The judge reminded decision-makers they should use gender terminology which respects the chosen identity of claimants before them wherever possible, in line with the Equal Treatment Bench Book for judges and Home Office guidance on Gender Identity Issues in the Asylum Claim

She noted that all previous decisions had referred to the claimant as “he” for no good reason.

Applying the case of HJ (Iran)

But the focus of the judge’s criticism was the wholesale disregard of previous decision-makers for the House of Lords case of HJ (Iran) [2010] UKSC 31

HJ (Iran) is the UK’s leading authority on persecution based on issues of gender or identity. While that case focused on gay men, it established the principle that certain identities constitute innate characteristics which people cannot be expected to change. 

HJ (Iran) requires four questions to be asked:

  1. Is the appellant a member of a particular social group?
  2. Do members of this particular social group face persecution in El Salvador if they live openly?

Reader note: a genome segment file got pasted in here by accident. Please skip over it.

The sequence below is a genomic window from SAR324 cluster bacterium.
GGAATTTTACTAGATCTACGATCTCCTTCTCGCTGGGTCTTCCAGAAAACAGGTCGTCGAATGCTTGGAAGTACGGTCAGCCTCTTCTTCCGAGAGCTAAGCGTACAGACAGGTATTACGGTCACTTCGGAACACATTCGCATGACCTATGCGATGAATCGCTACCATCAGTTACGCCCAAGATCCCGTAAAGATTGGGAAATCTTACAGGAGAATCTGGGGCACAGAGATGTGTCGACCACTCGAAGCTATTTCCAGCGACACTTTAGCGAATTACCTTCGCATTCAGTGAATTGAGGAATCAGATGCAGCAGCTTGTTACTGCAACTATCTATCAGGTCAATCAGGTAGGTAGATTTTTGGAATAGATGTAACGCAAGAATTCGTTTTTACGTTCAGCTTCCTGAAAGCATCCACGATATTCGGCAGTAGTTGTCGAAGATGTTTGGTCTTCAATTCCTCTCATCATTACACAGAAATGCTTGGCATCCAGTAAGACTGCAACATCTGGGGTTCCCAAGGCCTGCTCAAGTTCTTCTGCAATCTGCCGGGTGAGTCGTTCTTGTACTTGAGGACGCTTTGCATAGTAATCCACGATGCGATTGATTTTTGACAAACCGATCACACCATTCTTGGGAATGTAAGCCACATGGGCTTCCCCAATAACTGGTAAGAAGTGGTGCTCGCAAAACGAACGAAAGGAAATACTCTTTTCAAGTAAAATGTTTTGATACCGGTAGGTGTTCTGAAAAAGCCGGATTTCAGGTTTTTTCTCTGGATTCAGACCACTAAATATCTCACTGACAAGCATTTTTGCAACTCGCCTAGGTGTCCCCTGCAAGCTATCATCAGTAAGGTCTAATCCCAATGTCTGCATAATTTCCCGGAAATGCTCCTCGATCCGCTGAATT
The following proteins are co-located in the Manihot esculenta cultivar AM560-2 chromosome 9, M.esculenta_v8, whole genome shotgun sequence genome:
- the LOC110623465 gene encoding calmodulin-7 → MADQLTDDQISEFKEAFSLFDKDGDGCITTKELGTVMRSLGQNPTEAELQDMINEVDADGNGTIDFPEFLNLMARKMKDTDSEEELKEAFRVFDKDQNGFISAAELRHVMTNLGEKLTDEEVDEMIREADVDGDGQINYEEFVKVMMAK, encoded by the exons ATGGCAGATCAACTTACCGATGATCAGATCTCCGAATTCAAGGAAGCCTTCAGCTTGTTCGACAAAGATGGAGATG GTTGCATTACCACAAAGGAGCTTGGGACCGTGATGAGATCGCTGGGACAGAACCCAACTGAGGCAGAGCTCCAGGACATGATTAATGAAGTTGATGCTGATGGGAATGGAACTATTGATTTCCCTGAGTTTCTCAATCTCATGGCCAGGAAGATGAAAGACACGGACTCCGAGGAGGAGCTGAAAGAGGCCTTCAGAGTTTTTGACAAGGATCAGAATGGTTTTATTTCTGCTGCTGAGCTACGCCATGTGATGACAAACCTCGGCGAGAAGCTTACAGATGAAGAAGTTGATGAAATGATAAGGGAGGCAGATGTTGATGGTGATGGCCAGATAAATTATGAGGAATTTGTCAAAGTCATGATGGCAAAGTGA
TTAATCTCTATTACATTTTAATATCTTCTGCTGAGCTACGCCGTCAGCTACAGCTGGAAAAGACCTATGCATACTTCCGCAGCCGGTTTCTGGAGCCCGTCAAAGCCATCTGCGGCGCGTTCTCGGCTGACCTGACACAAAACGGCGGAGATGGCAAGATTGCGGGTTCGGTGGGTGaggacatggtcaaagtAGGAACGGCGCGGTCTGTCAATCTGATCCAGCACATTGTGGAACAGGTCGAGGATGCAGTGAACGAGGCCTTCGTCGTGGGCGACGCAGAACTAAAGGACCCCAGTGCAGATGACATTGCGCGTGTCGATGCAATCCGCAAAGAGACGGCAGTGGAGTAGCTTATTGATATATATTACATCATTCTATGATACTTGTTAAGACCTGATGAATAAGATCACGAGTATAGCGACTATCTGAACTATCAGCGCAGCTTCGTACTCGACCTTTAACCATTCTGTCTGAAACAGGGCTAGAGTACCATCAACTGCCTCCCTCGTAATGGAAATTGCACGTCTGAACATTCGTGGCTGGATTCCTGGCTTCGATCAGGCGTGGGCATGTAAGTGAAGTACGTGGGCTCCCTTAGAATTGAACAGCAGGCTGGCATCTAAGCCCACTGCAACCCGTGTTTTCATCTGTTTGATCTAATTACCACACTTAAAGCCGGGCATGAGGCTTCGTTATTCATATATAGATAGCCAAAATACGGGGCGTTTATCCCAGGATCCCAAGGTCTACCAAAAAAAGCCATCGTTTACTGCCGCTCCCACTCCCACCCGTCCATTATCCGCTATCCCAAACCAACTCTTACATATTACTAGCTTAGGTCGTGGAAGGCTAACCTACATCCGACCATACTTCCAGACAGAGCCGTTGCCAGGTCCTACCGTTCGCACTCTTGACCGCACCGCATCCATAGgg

3. How would the appellant behave if returned home?
  4. If they choose to live discreetly, is any part of that decision informed by a fear of persecution?

Not unreasonably, the judge was surprised that HJ (Iran) had not found its way into any of the four previous Home Office and tribunal decisions involving Mx M. 

She considered that the lower tribunal’s failure to make a clear finding on the first HJ (Iran) question at the outset had led it astray in the rest of its analysis. She noted that it was not clear the First-tier Tribunal had even understood the extent to which Mx M’s claim had evolved since the previous hearing. Although the tribunal had recorded the evidence of a specialist psychotherapist that the claimant now identified as non-binary, nowhere was the matter considered or any finding made on this core issue. In particular:

At paragraph 37 the Tribunal appears to reduce this evidence, concerned as it is with the core of the Appellant’s identity as a human being, to this: